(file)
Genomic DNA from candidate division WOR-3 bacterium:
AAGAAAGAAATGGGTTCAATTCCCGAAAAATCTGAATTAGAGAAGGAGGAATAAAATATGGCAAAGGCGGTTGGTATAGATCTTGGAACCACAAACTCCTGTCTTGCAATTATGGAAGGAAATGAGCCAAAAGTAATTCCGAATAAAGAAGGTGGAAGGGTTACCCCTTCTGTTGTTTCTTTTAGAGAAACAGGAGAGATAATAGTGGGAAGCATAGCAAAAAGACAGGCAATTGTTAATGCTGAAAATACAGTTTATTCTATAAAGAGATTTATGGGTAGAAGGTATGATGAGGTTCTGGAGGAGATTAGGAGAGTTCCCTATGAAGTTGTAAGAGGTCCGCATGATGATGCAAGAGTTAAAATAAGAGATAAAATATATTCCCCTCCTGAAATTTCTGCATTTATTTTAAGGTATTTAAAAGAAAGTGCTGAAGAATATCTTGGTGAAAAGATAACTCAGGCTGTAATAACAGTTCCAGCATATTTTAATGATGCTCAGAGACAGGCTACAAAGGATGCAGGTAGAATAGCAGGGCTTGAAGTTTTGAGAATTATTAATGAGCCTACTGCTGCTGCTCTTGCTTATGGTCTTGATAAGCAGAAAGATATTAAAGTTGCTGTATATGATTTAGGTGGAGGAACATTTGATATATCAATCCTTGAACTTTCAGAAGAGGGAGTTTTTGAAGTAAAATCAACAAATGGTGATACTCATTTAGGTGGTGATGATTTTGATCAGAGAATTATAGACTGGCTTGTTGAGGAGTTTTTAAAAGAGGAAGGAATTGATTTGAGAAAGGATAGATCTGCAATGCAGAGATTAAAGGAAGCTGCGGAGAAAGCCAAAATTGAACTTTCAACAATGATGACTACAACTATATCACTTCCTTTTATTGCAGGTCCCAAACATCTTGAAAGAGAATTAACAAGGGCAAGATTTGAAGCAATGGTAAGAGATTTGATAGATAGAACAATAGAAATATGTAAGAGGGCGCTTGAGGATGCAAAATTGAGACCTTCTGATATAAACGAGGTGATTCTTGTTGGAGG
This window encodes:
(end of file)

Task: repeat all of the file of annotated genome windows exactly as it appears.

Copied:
Genomic DNA from candidate division WOR-3 bacterium:
AAGAAAGAAATGGGTTCAATTCCCGAAAAATCTGAATTAGAGAAGGAGGAATAAAATATGGCAAAGGCGGTTGGTATAGATCTTGGAACCACAAACTCCTGTCTTGCAATTATGGAAGGAAATGAGCCAAAAGTAATTCCGAATAAAGAAGGTGGAAGGGTTACCCCTTCTGTTGTTTCTTTTAGAGAAACAGGAGAGATAATAGTGGGAAGCATAGCAAAAAGACAGGCAATTGTTAATGCTGAAAATACAGTTTATTCTATAAAGAGATTTATGGGTAGAAGGTATGATGAGGTTCTGGAGGAGATTAGGAGAGTTCCCTATGAAGTTGTAAGAGGTCCGCATGATGATGCAAGAGTTAAAATAAGAGATAAAATATATTCCCCTCCTGAAATTTCTGCATTTATTTTAAGGTATTTAAAAGAAAGTGCTGAAGAATATCTTGGTGAAAAGATAACTCAGGCTGTAATAACAGTTCCAGCATATTTTAATGATGCTCAGAGACAGGCTACAAAGGATGCAGGTAGAATAGCAGGGCTTGAAGTTTTGAGAATTATTAATGAGCCTACTGCTGCTGCTCTTGCTTATGGTCTTGATAAGCAGAAAGATATTAAAGTTGCTGTATATGATTTAGGTGGAGGAACATTTGATATATCAATCCTTGAACTTTCAGAAGAGGGAGTTTTTGAAGTAAAATCAACAAATGGTGATACTCATTTAGGTGGTGATGATTTTGATCAGAGAATTATAGACTGGCTTGTTGAGGAGTTTTTAAAAGAGGAAGGAATTGATTTGAGAAAGGATAGATCTGCAATGCAGAGATTAAAGGAAGCTGCGGAGAAAGCCAAAATTGAACTTTCAACAATGATGACTACAACTATATCACTTCCTTTTATTGCAGGTCCCAAACATCTTGAAAGAGAATTAACAAGGGCAAGATTTGAAGCAATGGTAAGAGATTTGATAGATAGAACAATAGAAATATGTAAGAGGGCGCTTGAGGATGCAAAATTGAGACCTTCTGATATAAACGAGGTGATTCTTGTTGGAGG
This window encodes: